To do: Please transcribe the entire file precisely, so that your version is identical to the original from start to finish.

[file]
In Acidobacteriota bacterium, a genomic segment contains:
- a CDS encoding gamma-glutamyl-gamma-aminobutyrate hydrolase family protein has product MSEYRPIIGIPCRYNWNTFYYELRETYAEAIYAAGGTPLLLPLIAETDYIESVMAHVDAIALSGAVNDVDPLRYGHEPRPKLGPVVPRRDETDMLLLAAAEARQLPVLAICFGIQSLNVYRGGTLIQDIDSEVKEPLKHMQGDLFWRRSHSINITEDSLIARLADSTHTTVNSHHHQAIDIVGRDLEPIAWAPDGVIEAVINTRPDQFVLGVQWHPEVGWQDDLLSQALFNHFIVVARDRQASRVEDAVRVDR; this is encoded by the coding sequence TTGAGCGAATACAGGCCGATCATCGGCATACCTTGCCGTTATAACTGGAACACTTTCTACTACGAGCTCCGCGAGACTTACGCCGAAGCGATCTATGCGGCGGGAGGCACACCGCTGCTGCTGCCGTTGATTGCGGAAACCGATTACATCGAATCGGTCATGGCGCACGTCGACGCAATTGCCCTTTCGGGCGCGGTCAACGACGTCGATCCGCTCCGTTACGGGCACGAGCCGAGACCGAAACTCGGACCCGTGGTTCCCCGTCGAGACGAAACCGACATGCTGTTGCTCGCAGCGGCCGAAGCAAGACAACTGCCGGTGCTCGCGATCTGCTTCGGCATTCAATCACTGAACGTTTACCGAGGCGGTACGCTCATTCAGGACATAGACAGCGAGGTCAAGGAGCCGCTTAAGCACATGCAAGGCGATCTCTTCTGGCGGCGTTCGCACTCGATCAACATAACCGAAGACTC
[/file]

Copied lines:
In Acidobacteriota bacterium, a genomic segment contains:
- a CDS encoding gamma-glutamyl-gamma-aminobutyrate hydrolase family protein has product MSEYRPIIGIPCRYNWNTFYYELRETYAEAIYAAGGTPLLLPLIAETDYIESVMAHVDAIALSGAVNDVDPLRYGHEPRPKLGPVVPRRDETDMLLLAAAEARQLPVLAICFGIQSLNVYRGGTLIQDIDSEVKEPLKHMQGDLFWRRSHSINITEDSLIARLADSTHTTVNSHHHQAIDIVGRDLEPIAWAPDGVIEAVINTRPDQFVLGVQWHPEVGWQDDLLSQALFNHFIVVARDRQASRVEDAVRVDR; this is encoded by the coding sequence TTGAGCGAATACAGGCCGATCATCGGCATACCTTGCCGTTATAACTGGAACACTTTCTACTACGAGCTCCGCGAGACTTACGCCGAAGCGATCTATGCGGCGGGAGGCACACCGCTGCTGCTGCCGTTGATTGCGGAAACCGATTACATCGAATCGGTCATGGCGCACGTCGACGCAATTGCCCTTTCGGGCGCGGTCAACGACGTCGATCCGCTCCGTTACGGGCACGAGCCGAGACCGAAACTCGGACCCGTGGTTCCCCGTCGAGACGAAACCGACATGCTGTTGCTCGCAGCGGCCGAAGCAAGACAACTGCCGGTGCTCGCGATCTGCTTCGGCATTCAATCACTGAACGTTTACCGAGGCGGTACGCTCATTCAGGACATAGACAGCGAGGTCAAGGAGCCGCTTAAGCACATGCAAGGCGATCTCTTCTGGCGGCGTTCGCACTCGATCAACATAACCGAAGACTC